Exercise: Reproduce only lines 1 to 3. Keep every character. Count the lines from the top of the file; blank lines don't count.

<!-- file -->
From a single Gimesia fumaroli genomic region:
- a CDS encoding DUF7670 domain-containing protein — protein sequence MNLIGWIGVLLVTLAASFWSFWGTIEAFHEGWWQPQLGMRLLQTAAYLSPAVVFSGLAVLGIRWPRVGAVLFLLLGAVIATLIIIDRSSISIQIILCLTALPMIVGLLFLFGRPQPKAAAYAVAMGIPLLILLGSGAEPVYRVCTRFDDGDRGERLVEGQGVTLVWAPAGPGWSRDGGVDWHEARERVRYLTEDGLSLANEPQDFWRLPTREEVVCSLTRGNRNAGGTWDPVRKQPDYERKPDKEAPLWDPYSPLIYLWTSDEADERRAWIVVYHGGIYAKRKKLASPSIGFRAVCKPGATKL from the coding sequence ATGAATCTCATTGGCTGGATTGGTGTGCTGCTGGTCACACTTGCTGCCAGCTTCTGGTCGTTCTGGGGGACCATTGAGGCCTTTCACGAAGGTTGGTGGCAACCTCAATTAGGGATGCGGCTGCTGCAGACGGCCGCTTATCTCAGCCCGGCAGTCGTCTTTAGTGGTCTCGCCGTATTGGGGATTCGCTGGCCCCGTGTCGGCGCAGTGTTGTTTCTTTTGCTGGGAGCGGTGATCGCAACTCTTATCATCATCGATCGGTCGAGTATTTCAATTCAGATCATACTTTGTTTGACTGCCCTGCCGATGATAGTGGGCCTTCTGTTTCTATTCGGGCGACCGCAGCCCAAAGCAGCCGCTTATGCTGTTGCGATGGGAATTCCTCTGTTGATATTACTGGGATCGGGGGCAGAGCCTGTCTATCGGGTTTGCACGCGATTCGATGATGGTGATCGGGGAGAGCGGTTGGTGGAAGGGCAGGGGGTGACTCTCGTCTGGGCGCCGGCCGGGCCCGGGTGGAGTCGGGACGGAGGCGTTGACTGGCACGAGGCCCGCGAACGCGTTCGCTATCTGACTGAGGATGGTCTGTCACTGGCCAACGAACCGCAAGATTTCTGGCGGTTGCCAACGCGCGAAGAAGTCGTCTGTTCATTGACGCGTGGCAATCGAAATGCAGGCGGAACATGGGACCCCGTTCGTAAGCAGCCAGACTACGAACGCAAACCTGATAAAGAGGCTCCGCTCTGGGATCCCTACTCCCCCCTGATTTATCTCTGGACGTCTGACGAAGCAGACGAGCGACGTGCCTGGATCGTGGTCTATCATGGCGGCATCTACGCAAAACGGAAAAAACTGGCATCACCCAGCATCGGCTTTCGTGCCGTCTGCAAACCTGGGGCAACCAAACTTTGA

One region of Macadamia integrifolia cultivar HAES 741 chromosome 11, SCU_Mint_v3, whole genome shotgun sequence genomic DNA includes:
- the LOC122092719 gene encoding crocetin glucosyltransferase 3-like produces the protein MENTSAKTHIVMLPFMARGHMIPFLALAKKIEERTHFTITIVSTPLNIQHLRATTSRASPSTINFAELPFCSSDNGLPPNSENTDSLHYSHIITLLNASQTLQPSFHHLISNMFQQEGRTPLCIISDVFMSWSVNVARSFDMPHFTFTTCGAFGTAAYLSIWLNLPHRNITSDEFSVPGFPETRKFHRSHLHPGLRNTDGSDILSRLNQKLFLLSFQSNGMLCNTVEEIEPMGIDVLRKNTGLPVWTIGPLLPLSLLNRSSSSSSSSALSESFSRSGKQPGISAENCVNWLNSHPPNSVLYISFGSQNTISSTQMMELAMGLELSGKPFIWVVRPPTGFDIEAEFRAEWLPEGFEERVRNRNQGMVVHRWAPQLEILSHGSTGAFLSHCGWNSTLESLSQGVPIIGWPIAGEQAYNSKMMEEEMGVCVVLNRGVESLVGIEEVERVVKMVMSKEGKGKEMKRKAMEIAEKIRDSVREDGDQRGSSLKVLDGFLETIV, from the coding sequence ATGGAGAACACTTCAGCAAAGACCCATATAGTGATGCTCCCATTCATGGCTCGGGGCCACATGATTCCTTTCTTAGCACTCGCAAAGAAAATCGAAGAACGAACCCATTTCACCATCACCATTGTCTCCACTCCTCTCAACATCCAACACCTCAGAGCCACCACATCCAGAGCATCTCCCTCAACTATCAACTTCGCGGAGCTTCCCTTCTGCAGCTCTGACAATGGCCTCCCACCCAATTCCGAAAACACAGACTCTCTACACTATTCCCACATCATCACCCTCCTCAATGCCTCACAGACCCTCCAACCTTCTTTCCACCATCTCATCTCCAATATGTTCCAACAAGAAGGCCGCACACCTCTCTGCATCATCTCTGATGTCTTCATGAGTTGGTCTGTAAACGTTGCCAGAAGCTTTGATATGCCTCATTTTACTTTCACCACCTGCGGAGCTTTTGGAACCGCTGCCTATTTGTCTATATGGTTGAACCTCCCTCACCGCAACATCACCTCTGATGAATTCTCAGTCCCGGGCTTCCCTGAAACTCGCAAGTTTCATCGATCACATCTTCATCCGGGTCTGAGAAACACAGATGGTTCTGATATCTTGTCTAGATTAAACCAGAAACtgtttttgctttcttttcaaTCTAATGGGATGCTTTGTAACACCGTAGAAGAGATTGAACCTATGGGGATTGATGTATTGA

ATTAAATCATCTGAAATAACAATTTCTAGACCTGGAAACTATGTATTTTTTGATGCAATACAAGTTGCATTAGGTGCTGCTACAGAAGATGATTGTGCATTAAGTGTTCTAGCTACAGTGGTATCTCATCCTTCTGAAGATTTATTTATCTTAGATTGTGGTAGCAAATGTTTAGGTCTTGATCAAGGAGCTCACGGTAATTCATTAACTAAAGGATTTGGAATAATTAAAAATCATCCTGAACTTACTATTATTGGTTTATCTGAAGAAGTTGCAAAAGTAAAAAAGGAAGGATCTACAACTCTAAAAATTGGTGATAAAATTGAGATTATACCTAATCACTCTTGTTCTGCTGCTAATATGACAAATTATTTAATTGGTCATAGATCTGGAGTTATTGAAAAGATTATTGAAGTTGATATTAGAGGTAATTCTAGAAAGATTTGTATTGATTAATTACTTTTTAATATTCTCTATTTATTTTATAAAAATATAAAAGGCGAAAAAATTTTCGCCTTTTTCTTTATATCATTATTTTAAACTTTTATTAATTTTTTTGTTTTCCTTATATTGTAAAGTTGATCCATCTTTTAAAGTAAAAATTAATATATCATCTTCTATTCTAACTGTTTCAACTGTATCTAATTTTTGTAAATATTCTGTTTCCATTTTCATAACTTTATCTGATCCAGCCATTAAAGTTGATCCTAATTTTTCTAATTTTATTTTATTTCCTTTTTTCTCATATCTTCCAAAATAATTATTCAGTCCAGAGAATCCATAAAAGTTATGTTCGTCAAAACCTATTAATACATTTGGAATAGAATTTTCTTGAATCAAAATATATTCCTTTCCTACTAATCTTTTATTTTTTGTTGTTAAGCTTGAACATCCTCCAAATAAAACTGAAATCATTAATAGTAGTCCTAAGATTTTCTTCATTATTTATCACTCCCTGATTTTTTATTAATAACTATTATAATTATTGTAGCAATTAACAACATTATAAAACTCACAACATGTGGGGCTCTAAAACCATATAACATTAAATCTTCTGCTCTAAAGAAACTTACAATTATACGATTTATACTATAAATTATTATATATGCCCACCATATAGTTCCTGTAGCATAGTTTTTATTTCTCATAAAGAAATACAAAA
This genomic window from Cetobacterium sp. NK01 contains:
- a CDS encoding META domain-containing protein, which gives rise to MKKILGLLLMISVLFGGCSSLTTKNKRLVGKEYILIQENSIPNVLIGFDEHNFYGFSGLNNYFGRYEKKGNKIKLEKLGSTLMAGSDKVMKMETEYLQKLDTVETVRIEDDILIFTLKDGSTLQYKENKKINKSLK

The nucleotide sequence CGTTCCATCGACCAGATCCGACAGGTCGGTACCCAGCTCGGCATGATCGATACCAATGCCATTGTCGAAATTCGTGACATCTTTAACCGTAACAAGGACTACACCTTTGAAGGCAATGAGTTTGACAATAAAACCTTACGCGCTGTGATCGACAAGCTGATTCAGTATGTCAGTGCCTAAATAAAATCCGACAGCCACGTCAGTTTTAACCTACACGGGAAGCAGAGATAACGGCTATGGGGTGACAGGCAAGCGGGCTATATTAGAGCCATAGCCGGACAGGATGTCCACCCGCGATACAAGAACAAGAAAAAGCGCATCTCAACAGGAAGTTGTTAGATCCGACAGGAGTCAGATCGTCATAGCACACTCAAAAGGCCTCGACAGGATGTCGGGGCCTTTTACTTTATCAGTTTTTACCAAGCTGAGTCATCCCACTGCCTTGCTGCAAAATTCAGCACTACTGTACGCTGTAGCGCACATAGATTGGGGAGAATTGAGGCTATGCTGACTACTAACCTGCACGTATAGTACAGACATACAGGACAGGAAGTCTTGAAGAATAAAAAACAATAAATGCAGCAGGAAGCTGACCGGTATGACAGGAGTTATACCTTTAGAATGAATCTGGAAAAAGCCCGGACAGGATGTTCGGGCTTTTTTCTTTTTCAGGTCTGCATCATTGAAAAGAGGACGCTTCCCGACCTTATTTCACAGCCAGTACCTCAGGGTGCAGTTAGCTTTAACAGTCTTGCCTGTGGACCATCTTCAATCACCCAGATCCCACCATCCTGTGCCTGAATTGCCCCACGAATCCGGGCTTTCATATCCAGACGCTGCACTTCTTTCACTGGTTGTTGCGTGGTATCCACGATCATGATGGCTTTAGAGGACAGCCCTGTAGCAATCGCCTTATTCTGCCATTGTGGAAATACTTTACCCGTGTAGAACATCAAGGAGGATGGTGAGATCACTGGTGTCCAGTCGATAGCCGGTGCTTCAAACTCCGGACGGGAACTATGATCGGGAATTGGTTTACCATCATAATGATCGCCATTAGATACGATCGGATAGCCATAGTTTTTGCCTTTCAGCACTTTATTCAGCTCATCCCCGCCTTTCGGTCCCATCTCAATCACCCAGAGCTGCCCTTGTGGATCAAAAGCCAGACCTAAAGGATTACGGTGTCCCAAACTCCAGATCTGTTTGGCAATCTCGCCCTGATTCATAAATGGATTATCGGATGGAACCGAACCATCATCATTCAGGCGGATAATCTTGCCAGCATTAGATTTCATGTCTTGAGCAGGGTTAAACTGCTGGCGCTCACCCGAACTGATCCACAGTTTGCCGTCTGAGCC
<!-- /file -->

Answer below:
From a single Gimesia fumaroli genomic region:
- a CDS encoding DUF7670 domain-containing protein — protein sequence MNLIGWIGVLLVTLAASFWSFWGTIEAFHEGWWQPQLGMRLLQTAAYLSPAVVFSGLAVLGIRWPRVGAVLFLLLGAVIATLIIIDRSSISIQIILCLTALPMIVGLLFLFGRPQPKAAAYAVAMGIPLLILLGSGAEPVYRVCTRFDDGDRGERLVEGQGVTLVWAPAGPGWSRDGGVDWHEARERVRYLTEDGLSLANEPQDFWRLPTREEVVCSLTRGNRNAGGTWDPVRKQPDYERKPDKEAPLWDPYSPLIYLWTSDEADERRAWIVVYHGGIYAKRKKLASPSIGFRAVCKPGATKL from the coding sequence ATGAATCTCATTGGCTGGATTGGTGTGCTGCTGGTCACACTTGCTGCCAGCTTCTGGTCGTTCTGGGGGACCATTGAGGCCTTTCACGAAGGTTGGTGGCAACCTCAATTAGGGATGCGGCTGCTGCAGACGGCCGCTTATCTCAGCCCGGCAGTCGTCTTTAGTGGTCTCGCCGTATTGGGGATTCGCTGGCCCCGTGTCGGCGCAGTGTTGTTTCTTTTGCTGGGAGCGGTGATCGCAACTCTTATCATCATCGATCGGTCGAGTATTTCAATTCAGATCATACTTTGTTTGACTGCCCTGCCGATGATAGTGGGCCTTCTGTTTCTATTCGGGCGACCGCAGCCCAAAGCAGCCGCTTATGCTGTTGCGATGGGAATTCCTCTGTTGATATTACTGGGATCGGGGGCAGAGCCTGTCTATCGGGTTTGCACGCGATTCGATGATGGTGATCGGGGAGAGCGGTTGGTGGAAGGGCAGGGGGTGACTCTCGTCTGGGCGCCGGCCGGGCCCGGGTGGAGTCGGGACGGAGGCGTTGACTGGCACGAGGCCCGCGAACGCGTTCGCTATCTGACTGAGGATGGTCTGTCACTGGCCAACGAACCGCAAGATTTCTGGCGGTTGCCAACGCGCGAAGAAGTCGTCTGTTCATTGACGCGTGGCAATCGAAATGCAGGCGGAACATGGGACCCCGTTCGTAAGCAGCCAGACTACGAACGCAAACCTGATAAAGAGGCTCCGCTCTGGGATCCCTACTCCCCCCTGATTTATCTCTGGACGTCTGACGAAGCAGACGAGCGACGTGCCTGGATCGTGGTCTATCATGGCGGCATCTACGCAAAACGGAAAAAACTGGCATCACCCAGCATCGGCTTTCGTGCCGTCTGCAAACCTGGGGCAACCAAACTTTGA

One region of Macadamia integrifolia cultivar HAES 741 chromosome 11, SCU_Mint_v3, whole genome shotgun sequence genomic DNA includes: